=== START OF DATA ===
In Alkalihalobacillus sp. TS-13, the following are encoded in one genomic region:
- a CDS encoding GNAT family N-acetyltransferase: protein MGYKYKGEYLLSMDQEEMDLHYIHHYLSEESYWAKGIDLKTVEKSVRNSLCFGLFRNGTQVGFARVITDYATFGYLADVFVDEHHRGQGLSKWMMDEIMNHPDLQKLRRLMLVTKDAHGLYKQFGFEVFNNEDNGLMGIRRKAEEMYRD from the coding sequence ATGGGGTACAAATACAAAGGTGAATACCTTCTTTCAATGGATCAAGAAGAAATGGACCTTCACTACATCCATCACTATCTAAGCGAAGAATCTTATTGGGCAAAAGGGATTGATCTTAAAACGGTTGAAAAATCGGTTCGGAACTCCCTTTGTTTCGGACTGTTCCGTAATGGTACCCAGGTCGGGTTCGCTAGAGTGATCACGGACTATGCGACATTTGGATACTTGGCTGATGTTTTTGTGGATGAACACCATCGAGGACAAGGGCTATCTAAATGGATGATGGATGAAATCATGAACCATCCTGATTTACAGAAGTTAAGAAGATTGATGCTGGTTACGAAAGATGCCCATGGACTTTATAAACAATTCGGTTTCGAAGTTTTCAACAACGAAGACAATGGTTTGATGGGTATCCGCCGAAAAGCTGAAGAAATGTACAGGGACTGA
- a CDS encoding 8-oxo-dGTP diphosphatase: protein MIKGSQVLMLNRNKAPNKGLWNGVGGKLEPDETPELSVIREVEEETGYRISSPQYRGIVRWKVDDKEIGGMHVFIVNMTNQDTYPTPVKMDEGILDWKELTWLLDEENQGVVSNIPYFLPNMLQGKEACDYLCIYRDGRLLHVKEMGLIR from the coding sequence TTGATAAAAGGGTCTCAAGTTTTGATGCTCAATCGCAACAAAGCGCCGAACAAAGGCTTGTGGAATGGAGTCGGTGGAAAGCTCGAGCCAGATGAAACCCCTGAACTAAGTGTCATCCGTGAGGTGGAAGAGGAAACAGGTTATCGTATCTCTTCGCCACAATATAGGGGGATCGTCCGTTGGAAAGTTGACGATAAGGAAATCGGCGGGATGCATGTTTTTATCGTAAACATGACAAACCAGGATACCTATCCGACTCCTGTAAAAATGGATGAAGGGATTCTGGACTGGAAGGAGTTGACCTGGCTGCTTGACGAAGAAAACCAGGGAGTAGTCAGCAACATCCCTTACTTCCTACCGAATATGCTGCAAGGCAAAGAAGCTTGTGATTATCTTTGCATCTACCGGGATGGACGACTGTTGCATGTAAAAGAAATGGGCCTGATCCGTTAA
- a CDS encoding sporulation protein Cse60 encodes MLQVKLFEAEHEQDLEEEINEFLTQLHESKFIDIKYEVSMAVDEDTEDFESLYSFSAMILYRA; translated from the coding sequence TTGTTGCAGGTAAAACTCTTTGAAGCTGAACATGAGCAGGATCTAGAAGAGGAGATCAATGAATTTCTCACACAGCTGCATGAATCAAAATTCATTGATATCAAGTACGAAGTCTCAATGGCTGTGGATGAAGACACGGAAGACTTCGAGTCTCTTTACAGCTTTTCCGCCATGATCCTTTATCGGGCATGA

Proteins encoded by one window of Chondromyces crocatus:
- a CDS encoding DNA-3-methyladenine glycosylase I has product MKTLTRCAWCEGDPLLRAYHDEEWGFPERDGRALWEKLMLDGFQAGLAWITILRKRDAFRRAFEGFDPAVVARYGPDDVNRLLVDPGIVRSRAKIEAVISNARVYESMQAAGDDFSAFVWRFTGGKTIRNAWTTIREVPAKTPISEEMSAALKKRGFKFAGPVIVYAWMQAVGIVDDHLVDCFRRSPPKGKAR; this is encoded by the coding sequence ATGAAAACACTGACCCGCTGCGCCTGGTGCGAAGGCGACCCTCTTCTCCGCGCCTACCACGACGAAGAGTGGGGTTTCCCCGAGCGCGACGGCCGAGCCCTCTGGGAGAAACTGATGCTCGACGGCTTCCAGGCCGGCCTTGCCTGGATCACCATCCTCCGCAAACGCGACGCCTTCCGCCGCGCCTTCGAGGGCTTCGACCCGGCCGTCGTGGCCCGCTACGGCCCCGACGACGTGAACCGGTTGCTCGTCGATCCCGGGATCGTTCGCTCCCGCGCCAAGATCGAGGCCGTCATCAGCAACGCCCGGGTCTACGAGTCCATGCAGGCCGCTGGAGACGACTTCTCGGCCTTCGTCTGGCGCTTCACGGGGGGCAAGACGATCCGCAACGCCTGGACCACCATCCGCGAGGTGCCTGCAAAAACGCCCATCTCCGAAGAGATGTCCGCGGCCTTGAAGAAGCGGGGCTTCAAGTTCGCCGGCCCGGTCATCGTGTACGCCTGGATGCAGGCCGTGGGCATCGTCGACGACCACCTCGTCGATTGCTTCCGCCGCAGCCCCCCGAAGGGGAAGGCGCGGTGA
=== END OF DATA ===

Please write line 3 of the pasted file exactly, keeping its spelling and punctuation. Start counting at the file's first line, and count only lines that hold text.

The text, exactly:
- a CDS encoding 8-oxo-dGTP diphosphatase: protein MIKGSQVLMLNRNKAPNKGLWNGVGGKLEPDETPELSVIREVEEETGYRISSPQYRGIVRWKVDDKEIGGMHVFIVNMTNQDTYPTPVKMDEGILDWKELTWLLDEENQGVVSNIPYFLPNMLQGKEACDYLCIYRDGRLLHVKEMGLIR from the coding sequence TTGATAAAAGGGTCTCAAGTTTTGATGCTCAATCGCAACAAAGCGCCGAACAAAGGCTTGTGGAATGGAGTCGGTGGAAAGCTCGAGCCAGATGAAACCCCTGAACTAAGTGTCATCCGTGAGGTGGAAGAGGAAACAGGTTATCGTATCTCTTCGCCACAATATAGGGGGATCGTCCGTTGGAAAGTTGACGATAAGGAAATCGGCGGGATGCATGTTTTTATCGTAAACATGACAAACCAGGATACCTATCCGACTCCTGTAAAAATGGATGAAGGGATTCTGGACTGGAAGGAGTTGACCTGGCTGCTTGACGAAGAAAACCAGGGAGTAGTCAGCAACATCCCTTACTTCCTACCGAATATGCTGCAAGGCAAAGAAGCTTGTGATTATCTTTGCATCTACCGGGATGGACGACTGTTGCATGTAAAAGAAATGGGCCTGATCCGTTAA